Little Helpers: A Closer Look at Subdials
Chronograph (stopwatch), chronometer (precision certificate), tourbillon (an escapement to increase accuracy) and Geneva Waves (a traditional Swiss decoration technique): the horological dictionary is full of terminology that gets enthusiasts excited but may mean very little to outsiders. However, some expressions are self-explanatory, such as the subdials.
As their name suggests, these are small dials that display various functions across the main dial. The more complex the watch, the more of these subdials are needed. They are particularly common on calendar watches, which provide information on the current day of the week, month and date, such as the Vacheron Constantin Traditionelle Complete Calendar, shown above.
Other functions that are usually displayed on subdials are the power reserve indicator and the GMT indication. The moon-phase indication, one of the oldest and most charming complications, is also usually shown on a subdial. It has a particularly refined entrance on this Master Ultra Thin Tourbillon Moon by Jaeger-LeCoultre.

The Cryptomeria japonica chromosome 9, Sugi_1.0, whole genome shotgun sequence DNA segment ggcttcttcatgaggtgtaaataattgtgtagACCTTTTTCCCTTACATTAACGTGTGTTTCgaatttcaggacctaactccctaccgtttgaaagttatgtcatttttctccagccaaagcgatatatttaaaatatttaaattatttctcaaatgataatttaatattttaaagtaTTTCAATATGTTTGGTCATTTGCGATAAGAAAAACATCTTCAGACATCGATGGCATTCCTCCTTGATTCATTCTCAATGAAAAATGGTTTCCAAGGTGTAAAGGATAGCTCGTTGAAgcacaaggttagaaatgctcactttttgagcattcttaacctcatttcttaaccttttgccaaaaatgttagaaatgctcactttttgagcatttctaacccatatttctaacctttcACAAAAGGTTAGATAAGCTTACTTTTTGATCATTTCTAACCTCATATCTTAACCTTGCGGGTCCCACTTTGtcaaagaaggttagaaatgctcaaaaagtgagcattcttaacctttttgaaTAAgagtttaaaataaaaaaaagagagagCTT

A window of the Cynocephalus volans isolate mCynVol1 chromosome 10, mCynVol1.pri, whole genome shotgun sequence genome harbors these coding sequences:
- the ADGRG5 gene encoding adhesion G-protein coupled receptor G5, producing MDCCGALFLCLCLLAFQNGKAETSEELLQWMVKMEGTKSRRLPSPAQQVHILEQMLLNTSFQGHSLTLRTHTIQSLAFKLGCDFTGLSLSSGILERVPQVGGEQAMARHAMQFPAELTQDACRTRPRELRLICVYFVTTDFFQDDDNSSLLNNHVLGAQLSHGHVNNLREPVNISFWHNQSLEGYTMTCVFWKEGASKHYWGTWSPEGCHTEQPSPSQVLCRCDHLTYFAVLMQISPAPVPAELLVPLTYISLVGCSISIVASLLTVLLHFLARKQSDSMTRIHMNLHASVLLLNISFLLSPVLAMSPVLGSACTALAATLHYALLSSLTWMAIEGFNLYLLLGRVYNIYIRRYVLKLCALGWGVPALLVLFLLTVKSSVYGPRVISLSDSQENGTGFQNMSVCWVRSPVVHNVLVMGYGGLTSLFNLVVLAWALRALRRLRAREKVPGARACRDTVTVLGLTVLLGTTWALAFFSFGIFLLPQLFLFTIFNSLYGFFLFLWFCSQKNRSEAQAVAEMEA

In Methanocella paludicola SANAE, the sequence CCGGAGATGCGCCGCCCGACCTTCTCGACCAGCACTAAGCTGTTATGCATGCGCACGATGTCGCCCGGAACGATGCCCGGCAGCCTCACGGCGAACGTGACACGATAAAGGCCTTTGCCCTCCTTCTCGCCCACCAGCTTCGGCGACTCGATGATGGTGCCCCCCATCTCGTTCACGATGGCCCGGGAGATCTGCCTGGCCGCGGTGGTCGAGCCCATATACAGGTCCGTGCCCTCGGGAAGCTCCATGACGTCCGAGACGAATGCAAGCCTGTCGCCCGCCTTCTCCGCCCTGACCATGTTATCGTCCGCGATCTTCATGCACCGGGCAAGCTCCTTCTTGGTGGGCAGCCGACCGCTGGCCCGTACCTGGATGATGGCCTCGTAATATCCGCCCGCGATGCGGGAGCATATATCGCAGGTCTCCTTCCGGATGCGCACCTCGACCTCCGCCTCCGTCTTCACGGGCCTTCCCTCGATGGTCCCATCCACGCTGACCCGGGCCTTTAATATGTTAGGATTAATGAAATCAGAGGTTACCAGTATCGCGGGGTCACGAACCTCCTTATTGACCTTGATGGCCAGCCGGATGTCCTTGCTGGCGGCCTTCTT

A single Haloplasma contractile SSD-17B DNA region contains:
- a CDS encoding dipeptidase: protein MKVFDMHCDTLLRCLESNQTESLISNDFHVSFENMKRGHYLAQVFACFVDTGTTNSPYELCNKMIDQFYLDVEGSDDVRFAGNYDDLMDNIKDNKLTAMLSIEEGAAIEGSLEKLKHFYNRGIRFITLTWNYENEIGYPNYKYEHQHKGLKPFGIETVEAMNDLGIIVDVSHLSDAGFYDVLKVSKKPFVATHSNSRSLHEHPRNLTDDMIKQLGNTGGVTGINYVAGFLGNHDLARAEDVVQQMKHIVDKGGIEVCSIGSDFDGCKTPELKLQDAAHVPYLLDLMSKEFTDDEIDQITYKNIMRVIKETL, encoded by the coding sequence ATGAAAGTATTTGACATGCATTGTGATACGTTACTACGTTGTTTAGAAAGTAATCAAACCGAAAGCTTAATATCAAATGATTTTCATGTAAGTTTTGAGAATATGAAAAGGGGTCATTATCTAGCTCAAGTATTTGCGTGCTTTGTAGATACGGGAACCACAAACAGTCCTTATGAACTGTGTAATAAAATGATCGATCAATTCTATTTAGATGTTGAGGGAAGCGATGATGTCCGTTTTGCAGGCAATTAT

One special type of subdials are the so-called totalizers or counters, which indicate the elapsed minutes and hours on chronographs, like on this Seventies Chronograph Panorama Date by Glashütte Original.
However, a subdial does not necessarily have to be round, but can also echo the cushion shape of the case or displayed on a sector, which is often the case with retrograde displays, when a hand jumps back to zero before it starts its journey again, like on Maurice Lacroix’s Triple Rétrograde Masterpiece.
Despite its name, a subdial can also display the main time. This is called an off-centered time display.
One of the best-known examples is the Lange 1 from A. Lange & Söhne, whose harmonious layout with off-centered hours and minutes, power reserve display, large date and small seconds has written history in modern times.
Speaking of small seconds or subsidiary seconds, they are the most common function displayed on a subdial. In particular, it lends a nostalgic touch to classic three-hand timepieces, such as the above pictured The Longines Heritage Classic – Tuxedo.
Do you have a favorite subdial-equipped timepiece? Let us know in comments, below!